Seeing their fearful apprehension, Jesus reassures them it is He and for that reason they need not be afraid. "Cheer up, fellas. It is I!" But for one of the disciples, St. Peter, this apparently isn't enough. For some inexplicable reason he urges the Lord that if it really is he Jesus should invite him to come to him on the water. And what follows is almost predictable: Peter gets a few feet out and suddenly, overcome by the same fear the gripped him and the other disciples earlier from the tempest, he loses sight of Jesus and collapses into the turbulent waters. He cries out in desperation for Jesus to save him lest he drown. Jesus "stretched forth his hand and caught him," we are told, and gently chides St. Peter by asking him, "Oh you of little faith. Why did you doubt?"
Then, upon entering the boat together the winds abated and the disciples worshiped Jesus by making the confession, "Truly, you are the Son of God."
At this point the Ortbergian lesson is that had Peter not doubted, had his faith been greater, he would never have sunk, understanding Jesus' admonition to Peter to be about his lack of faith to leave the boat and walk on the water. It is thought that Peter's walking on the water is good and exemplary and that we, too, ought to act similarly in life, with the only exception that we should and can (being so much less fallen than St. Peter, I suppose) avoid the pitfalls of unbelief if we will but keep our eyes on Jesus. But such an interpretation is full of assumption and does not at all follow closely the flow of the narrative nor take stock of its real irony dramatically concluded in the final scene of worship.
Jesus' miracle is a manifestation of His deity. The disciples are not altogether mistaken in concluding the figure approaching them is a spirit. They got it half right. It is Him who is spirit made flesh--Jesus. And Christ's reassurance tells them that He, the man they know, is indeed more than the senses or reason can judge. He is the true embodiment of divinity. The hidden and numinous God, strange and alien to us all, arrives and approaches us in the familiar form of humanity. The disciples need not be afraid of the powers that lay beyond them for in this man Jesus they have been subdued and conquered, they have all been pressed into the service of their salvation. Consequently, they may be unafraid and full of trust and confidence in God for Christ's sake.
At no point do the words of Jesus incite distrust or inculcate suspicion. Nowhere does anything He says or does call for anything except pure reception. He's coming to the boat, to them, and they may be at ease and quiet in the hearts for in Him God approaches as a friend and Savior. What to do? Nothing but welcome and receive Him as He comes.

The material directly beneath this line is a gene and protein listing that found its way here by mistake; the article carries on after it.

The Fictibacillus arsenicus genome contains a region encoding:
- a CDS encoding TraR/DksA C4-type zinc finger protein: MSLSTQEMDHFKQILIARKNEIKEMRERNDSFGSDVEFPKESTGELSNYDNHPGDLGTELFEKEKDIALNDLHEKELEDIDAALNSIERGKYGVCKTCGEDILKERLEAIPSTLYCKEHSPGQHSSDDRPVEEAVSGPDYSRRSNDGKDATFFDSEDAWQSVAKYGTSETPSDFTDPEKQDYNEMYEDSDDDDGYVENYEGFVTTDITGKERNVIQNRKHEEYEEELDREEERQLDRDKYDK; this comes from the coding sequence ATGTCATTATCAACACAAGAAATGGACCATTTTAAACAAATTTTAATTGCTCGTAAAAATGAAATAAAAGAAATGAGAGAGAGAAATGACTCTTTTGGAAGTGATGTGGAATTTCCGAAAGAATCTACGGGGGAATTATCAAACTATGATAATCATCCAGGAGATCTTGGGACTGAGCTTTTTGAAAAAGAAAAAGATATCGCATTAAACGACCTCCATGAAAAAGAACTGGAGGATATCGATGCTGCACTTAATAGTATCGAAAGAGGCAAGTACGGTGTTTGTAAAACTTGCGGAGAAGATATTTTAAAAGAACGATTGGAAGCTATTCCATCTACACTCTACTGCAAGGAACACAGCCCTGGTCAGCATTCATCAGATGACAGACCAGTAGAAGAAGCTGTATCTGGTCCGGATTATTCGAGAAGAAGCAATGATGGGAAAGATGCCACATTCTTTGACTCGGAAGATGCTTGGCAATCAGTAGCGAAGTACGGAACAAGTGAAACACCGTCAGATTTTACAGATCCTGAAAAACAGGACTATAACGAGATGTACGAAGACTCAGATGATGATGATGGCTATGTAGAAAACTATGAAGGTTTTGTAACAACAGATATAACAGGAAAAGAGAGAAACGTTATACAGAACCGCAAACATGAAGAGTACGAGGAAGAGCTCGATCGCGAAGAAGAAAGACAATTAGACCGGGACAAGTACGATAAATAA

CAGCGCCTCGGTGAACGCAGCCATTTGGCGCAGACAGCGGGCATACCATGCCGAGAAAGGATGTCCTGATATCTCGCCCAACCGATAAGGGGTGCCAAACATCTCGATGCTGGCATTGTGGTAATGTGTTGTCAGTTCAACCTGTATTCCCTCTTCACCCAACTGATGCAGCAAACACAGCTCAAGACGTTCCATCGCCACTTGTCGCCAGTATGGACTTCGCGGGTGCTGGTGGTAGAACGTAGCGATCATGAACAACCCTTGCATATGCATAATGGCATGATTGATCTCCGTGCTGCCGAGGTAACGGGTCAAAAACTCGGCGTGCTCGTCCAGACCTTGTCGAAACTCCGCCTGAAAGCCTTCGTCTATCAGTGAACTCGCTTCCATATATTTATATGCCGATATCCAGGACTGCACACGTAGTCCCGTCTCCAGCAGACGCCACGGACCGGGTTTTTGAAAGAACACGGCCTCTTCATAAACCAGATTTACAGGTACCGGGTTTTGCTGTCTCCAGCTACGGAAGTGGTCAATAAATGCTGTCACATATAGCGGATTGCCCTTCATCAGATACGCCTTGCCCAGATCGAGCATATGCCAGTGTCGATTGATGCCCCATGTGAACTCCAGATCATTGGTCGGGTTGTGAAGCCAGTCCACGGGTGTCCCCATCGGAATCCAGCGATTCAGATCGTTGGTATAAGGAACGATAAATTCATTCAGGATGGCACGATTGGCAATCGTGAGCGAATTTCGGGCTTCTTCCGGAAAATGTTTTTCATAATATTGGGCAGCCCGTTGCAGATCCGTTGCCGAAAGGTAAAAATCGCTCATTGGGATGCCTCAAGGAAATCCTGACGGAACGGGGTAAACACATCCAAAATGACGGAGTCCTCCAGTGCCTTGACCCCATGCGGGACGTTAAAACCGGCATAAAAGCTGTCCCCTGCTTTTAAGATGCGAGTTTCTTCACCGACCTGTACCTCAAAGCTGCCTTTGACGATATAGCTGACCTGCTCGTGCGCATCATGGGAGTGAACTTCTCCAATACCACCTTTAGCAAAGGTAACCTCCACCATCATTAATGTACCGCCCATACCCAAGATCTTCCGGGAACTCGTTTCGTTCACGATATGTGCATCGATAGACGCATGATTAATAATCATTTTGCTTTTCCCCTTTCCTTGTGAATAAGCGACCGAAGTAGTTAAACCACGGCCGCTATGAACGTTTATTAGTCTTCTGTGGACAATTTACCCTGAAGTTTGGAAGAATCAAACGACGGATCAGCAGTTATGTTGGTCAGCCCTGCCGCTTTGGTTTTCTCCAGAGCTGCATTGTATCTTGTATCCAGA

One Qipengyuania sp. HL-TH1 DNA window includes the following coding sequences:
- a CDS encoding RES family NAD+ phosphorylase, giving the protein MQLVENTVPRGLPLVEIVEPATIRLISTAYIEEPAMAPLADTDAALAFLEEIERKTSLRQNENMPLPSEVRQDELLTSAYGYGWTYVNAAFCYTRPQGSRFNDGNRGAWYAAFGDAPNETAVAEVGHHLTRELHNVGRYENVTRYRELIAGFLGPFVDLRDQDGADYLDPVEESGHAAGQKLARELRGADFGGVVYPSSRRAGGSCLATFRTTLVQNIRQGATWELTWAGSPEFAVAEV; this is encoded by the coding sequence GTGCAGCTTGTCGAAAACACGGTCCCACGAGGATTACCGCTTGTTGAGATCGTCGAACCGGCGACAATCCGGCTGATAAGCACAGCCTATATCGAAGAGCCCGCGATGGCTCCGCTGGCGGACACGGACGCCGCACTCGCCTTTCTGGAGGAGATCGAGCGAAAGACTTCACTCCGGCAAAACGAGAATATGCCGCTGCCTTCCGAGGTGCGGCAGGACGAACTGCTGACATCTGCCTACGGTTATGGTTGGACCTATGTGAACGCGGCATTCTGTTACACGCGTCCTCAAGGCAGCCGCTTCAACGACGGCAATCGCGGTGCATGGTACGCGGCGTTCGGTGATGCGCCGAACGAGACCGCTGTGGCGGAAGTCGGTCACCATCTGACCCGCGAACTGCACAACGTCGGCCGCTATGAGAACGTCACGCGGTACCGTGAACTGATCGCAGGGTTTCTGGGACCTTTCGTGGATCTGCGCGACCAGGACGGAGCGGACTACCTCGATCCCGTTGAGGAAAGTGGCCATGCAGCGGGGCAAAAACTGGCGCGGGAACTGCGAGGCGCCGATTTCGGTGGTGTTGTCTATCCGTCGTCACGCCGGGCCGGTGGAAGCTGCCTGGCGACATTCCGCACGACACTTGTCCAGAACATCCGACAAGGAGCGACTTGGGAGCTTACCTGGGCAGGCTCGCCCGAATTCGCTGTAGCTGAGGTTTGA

St. Peter's impulse to get out of the boat and come to Jesus on the water is, therefore, no heroic or noble act of faith at all. In fact, it proceeds on the very fatal premise of doubt: "if it be you, Lord..." If?? If?? Didn't Jesus just tell them it was He? Of course. But St. Peter's doubt is not so much that it was Jesus, but was a doubt and mistrust about who Jesus really was, that is, about His trustworthiness as the Savior of the world.
Peter wants to get to Jesus as quickly as possible to find safety from the hard winds and boisterous waves that threaten to capsize the boat. But why? Jesus has told them to be of good cheer and is making His way to them. Yet, somehow, Peter finds this inadequate and we can only speculate what ran through his mind: Jesus may be fickle; maybe He's testing us; if we go under before He gets here it will be our fault for not doing our part. Whatever the case, it arises from a distrust in both the good will and adequate power of Jesus to do ALL that must be done to save us from sin and all its judgment and miseries.
So why does Jesus suffer Peter's request. Clearly in order to reinforce His Gospel assurance and make his restless disciple believe in Him as he should. It is Jesus, not Peter or you or me, who walks upon the water. No, you and I, as St. Peter, are those who fall into the waters and need rescued by Him who trods their surface. And when St. Peter drops suddenly and calamitously into the lake--and this because of his own unbelief (he is no victim now), he finds out just how trustworthy and reliable the goodness and power of God is in Christ toward the worst of sinners. With three pitiful words, St. Peter moves the hand of God and causes it to be exercised on his behalf. "Lord, save me!" And Jesus does because THAT'S what He has come to do, all by Himself--and not to have people walk on water. For in the end, the worship of faith that confesses Jesus to be "truly the Son of God" comes about because of His power and grace, His walking on the water--not ours--and His compassionate deliverance of St. Peter from death and compounded guilt. In Jesus, everything is overturned for our salvation.
Peter's unbelief was seen in leaving the boat--and to imagine it was faith that was behind this action and that Jesus' admonition was about his failure to walk on water is to utterly turn this story on its head.
My friends, you have nothing to prove to God, to Jesus. He proves all things to you and for you. Stay in the boat; He's come to you, is coming to you, and will come to you. And does so to be with you, that you may be with Him. Do not be afraid, but be of good cheer! Cuz it's Jesus and not John Ortberg or any other Willow Creek guru!